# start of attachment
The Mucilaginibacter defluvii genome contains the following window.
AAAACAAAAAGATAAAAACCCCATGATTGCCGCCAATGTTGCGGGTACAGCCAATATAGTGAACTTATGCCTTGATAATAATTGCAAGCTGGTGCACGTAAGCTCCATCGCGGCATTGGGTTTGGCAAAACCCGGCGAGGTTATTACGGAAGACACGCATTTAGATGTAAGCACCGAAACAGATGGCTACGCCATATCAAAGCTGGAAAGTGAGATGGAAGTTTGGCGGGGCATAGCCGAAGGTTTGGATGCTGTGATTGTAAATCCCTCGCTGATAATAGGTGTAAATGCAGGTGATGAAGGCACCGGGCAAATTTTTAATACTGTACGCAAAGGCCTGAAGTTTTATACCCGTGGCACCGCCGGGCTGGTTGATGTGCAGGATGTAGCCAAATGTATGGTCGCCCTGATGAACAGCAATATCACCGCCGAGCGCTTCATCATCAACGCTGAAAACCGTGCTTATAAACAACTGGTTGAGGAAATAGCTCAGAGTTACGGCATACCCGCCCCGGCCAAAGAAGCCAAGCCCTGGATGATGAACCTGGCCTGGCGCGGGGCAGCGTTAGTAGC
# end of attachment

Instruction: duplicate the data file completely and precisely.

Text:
The Mucilaginibacter defluvii genome contains the following window.
AAAACAAAAAGATAAAAACCCCATGATTGCCGCCAATGTTGCGGGTACAGCCAATATAGTGAACTTATGCCTTGATAATAATTGCAAGCTGGTGCACGTAAGCTCCATCGCGGCATTGGGTTTGGCAAAACCCGGCGAGGTTATTACGGAAGACACGCATTTAGATGTAAGCACCGAAACAGATGGCTACGCCATATCAAAGCTGGAAAGTGAGATGGAAGTTTGGCGGGGCATAGCCGAAGGTTTGGATGCTGTGATTGTAAATCCCTCGCTGATAATAGGTGTAAATGCAGGTGATGAAGGCACCGGGCAAATTTTTAATACTGTACGCAAAGGCCTGAAGTTTTATACCCGTGGCACCGCCGGGCTGGTTGATGTGCAGGATGTAGCCAAATGTATGGTCGCCCTGATGAACAGCAATATCACCGCCGAGCGCTTCATCATCAACGCTGAAAACCGTGCTTATAAACAACTGGTTGAGGAAATAGCTCAGAGTTACGGCATACCCGCCCCGGCCAAAGAAGCCAAGCCCTGGATGATGAACCTGGCCTGGCGCGGGGCAGCGTTAGTAGC